The power of private dining

Robert Walton MBE, President of the UK’s Restaurant Association, and Founder of the Nth Degree Club (an exclusive and highly aspirational association for entrepreneurs), talks about the launch of his Nth Degree Book and the power of connecting with like-minded professionals

This month is a tremendously exciting one for me, as it heralds the launch of the Nth Degree Club Book – the world’s leading private dining guide for the business fraternity.

While London is generally accepted as the food capital of the world, the capital’s private dining rooms are less well known than their front-facing restaurant counterparts. Yet they have a pivotal role to play and provide the backdrop to some of the finest dining environments on the international stage.

At last, here is an insightful and valuable business tool that looks behind the mainstream restaurant brands to the rooms and venues that form some of the best-kept secrets of hospitality, and inspire professional engagement on many fronts.

The old adage that people buy from people still holds true today. And, despite all economic indicators, business dining remains a powerful medium. After all, what could be a better environment for doing business than sharing good food, warmth and ambience?

Indeed, a recent survey of the elite 500-strong Nth Degree membership showed that over 70% agreed that meetings held over the dining table are more productive and lead to stronger relationships. Most importantly, there was agreement across members that business dining facilitates better business.

This is, in my view, due to a combination of factors. Not only does eating fuel the body and brain, which aids effective negotiation and concentration, but we would all agree that a convivial environment is relaxing, and allows for more lateral and open thinking.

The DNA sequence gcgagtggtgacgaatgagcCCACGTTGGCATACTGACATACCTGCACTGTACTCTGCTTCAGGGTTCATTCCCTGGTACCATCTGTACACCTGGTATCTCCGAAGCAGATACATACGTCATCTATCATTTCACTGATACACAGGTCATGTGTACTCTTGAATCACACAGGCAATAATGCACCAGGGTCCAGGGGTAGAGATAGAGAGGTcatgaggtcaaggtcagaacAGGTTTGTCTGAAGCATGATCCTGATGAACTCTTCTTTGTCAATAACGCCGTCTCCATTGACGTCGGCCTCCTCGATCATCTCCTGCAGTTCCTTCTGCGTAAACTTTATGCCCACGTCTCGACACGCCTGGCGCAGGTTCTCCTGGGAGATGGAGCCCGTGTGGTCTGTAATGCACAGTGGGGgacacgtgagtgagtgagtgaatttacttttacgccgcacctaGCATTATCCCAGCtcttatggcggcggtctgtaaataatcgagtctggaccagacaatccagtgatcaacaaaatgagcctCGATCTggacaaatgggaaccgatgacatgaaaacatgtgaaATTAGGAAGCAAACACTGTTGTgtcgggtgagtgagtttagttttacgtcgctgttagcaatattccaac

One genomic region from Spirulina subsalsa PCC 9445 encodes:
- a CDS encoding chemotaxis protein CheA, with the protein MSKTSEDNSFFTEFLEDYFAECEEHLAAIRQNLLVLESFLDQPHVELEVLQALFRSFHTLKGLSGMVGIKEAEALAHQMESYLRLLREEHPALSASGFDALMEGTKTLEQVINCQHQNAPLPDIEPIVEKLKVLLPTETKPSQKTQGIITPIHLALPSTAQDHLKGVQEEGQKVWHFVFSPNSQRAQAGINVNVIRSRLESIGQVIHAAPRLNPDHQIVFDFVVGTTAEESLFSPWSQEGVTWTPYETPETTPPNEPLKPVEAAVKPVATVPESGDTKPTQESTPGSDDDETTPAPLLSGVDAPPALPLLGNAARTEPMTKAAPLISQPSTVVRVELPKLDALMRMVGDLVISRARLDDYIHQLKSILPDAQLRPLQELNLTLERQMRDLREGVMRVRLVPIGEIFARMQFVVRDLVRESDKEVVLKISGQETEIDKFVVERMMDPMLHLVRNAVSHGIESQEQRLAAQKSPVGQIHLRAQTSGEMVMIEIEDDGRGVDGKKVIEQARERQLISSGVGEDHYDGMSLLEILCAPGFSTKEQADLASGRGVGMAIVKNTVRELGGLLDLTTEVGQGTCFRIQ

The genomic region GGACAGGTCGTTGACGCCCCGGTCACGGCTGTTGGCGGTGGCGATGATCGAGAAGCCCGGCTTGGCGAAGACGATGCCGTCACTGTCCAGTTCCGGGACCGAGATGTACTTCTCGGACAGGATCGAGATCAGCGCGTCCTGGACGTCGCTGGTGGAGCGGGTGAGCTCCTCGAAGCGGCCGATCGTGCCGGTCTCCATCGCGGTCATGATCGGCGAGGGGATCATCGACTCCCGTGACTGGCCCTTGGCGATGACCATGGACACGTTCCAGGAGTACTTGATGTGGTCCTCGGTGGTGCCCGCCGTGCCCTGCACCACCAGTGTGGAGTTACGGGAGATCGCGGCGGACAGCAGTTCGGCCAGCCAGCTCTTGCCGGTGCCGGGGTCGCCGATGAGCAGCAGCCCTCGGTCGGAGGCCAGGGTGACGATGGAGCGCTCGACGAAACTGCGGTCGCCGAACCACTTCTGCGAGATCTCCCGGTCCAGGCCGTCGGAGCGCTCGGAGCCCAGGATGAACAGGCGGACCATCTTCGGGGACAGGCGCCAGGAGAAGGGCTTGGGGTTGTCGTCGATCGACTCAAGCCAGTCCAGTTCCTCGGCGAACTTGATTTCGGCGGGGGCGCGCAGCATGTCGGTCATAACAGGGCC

There is also scientific evidence to support these sentiments, provided in a study from Harvard Business School earlier this year, which suggested that the food itself, as well as the ambience, played a significant role in deal making or breaking. It found that when you eat, you release glucose into your body which in turn can enhance complex brain activities, bolster self-control and regulate aggressive behaviours. In addition, it reported that unconsciously mimicking a dining partner may instigate more positive feelings towards them.

As the economy struggles slowly back to strength, with recent news reports highlighting how we have just narrowly avoided a triple dip recession, I am certain that the private dining sector will continue to burgeon.

Entrepreneurial associations such as the Nth Degree Club, which offer business leaders the opportunity to make the very most of their hard-won time, allow for engagement with like-minded individuals and deliver high-end professional connectivity, will thrive as those leaders work smarter not harder.

Robert Walton, MBE, is founder of the Nth Degree Club

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